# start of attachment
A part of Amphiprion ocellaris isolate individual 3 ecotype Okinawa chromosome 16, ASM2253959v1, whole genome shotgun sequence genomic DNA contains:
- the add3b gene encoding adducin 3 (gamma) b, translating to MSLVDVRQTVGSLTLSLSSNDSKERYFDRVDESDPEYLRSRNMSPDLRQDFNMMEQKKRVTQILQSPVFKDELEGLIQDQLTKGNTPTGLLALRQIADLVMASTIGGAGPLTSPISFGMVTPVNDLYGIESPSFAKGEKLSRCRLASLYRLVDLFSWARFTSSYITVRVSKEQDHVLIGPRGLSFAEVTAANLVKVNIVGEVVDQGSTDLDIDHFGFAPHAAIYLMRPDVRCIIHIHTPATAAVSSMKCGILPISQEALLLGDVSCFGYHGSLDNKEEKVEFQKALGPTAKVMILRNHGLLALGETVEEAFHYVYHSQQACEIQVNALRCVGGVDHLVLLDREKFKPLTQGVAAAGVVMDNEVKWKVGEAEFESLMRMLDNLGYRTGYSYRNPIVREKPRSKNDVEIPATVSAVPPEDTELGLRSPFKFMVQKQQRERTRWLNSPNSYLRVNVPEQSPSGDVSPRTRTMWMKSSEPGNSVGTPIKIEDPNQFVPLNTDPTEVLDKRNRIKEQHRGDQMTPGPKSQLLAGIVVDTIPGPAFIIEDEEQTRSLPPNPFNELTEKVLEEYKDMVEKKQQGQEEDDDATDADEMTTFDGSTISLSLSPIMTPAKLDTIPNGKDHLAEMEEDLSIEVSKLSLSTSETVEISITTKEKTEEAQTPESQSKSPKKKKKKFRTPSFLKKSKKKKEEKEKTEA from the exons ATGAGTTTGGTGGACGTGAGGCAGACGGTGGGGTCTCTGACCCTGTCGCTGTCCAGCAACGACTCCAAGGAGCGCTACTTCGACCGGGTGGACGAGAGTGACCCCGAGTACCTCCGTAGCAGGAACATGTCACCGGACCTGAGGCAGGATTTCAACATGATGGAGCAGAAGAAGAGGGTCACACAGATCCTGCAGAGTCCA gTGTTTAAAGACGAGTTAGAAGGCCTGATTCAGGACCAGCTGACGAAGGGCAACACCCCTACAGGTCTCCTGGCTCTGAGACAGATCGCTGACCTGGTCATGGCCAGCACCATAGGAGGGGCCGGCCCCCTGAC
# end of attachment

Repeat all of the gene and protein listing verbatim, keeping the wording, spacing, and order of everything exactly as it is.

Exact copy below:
A part of Amphiprion ocellaris isolate individual 3 ecotype Okinawa chromosome 16, ASM2253959v1, whole genome shotgun sequence genomic DNA contains:
- the add3b gene encoding adducin 3 (gamma) b, translating to MSLVDVRQTVGSLTLSLSSNDSKERYFDRVDESDPEYLRSRNMSPDLRQDFNMMEQKKRVTQILQSPVFKDELEGLIQDQLTKGNTPTGLLALRQIADLVMASTIGGAGPLTSPISFGMVTPVNDLYGIESPSFAKGEKLSRCRLASLYRLVDLFSWARFTSSYITVRVSKEQDHVLIGPRGLSFAEVTAANLVKVNIVGEVVDQGSTDLDIDHFGFAPHAAIYLMRPDVRCIIHIHTPATAAVSSMKCGILPISQEALLLGDVSCFGYHGSLDNKEEKVEFQKALGPTAKVMILRNHGLLALGETVEEAFHYVYHSQQACEIQVNALRCVGGVDHLVLLDREKFKPLTQGVAAAGVVMDNEVKWKVGEAEFESLMRMLDNLGYRTGYSYRNPIVREKPRSKNDVEIPATVSAVPPEDTELGLRSPFKFMVQKQQRERTRWLNSPNSYLRVNVPEQSPSGDVSPRTRTMWMKSSEPGNSVGTPIKIEDPNQFVPLNTDPTEVLDKRNRIKEQHRGDQMTPGPKSQLLAGIVVDTIPGPAFIIEDEEQTRSLPPNPFNELTEKVLEEYKDMVEKKQQGQEEDDDATDADEMTTFDGSTISLSLSPIMTPAKLDTIPNGKDHLAEMEEDLSIEVSKLSLSTSETVEISITTKEKTEEAQTPESQSKSPKKKKKKFRTPSFLKKSKKKKEEKEKTEA from the exons ATGAGTTTGGTGGACGTGAGGCAGACGGTGGGGTCTCTGACCCTGTCGCTGTCCAGCAACGACTCCAAGGAGCGCTACTTCGACCGGGTGGACGAGAGTGACCCCGAGTACCTCCGTAGCAGGAACATGTCACCGGACCTGAGGCAGGATTTCAACATGATGGAGCAGAAGAAGAGGGTCACACAGATCCTGCAGAGTCCA gTGTTTAAAGACGAGTTAGAAGGCCTGATTCAGGACCAGCTGACGAAGGGCAACACCCCTACAGGTCTCCTGGCTCTGAGACAGATCGCTGACCTGGTCATGGCCAGCACCATAGGAGGGGCCGGCCCCCTGAC